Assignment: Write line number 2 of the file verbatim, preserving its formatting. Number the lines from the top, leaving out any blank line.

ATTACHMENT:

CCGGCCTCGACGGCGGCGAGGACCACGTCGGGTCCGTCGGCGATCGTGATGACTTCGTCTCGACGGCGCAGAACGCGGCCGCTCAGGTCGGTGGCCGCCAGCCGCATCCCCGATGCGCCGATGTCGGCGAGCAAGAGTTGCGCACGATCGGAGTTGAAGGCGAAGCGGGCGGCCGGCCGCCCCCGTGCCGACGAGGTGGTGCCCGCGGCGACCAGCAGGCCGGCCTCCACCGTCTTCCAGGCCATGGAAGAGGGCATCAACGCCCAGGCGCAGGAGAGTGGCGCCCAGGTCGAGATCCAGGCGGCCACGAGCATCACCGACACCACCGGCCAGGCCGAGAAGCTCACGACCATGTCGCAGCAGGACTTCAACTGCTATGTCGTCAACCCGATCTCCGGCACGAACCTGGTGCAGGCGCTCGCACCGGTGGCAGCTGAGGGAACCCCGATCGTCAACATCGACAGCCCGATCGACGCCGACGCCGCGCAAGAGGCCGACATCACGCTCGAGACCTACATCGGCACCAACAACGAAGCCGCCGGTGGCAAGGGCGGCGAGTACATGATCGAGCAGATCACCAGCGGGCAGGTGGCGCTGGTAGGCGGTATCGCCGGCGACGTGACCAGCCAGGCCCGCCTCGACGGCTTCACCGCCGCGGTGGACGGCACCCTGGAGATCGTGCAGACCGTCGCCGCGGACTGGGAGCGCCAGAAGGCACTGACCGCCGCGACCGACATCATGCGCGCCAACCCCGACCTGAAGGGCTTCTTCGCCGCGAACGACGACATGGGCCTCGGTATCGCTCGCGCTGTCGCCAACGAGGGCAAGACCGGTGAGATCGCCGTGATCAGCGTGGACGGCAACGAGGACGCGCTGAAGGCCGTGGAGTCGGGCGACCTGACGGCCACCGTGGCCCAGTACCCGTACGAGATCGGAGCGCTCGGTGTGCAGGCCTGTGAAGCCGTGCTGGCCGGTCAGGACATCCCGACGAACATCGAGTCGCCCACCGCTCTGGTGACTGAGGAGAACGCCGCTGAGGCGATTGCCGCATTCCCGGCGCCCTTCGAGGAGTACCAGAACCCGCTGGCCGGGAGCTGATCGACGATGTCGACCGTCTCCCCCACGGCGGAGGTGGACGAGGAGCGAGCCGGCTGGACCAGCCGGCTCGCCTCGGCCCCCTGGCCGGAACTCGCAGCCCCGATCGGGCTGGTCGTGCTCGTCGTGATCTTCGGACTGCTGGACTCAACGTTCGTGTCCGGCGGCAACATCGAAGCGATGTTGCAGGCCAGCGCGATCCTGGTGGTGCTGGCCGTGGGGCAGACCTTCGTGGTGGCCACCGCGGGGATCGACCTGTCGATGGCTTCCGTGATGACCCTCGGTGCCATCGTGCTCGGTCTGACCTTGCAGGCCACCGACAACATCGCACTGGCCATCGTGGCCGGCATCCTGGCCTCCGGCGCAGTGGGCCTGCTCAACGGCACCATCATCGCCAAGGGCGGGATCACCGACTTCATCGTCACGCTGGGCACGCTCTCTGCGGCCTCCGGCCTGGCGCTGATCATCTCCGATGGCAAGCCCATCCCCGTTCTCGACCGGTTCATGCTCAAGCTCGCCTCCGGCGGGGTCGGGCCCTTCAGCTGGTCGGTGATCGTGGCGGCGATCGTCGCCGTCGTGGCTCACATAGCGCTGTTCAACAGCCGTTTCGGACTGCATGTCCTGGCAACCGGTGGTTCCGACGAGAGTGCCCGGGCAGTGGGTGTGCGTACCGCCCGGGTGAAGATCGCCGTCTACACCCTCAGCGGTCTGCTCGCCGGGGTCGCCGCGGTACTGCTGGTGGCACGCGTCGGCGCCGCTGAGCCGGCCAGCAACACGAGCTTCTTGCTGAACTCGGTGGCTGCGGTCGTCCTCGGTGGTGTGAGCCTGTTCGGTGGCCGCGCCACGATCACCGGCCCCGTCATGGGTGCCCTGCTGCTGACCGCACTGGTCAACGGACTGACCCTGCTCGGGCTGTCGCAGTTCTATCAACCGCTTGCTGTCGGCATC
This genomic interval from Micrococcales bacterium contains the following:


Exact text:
This genomic interval from Micrococcales bacterium contains the following: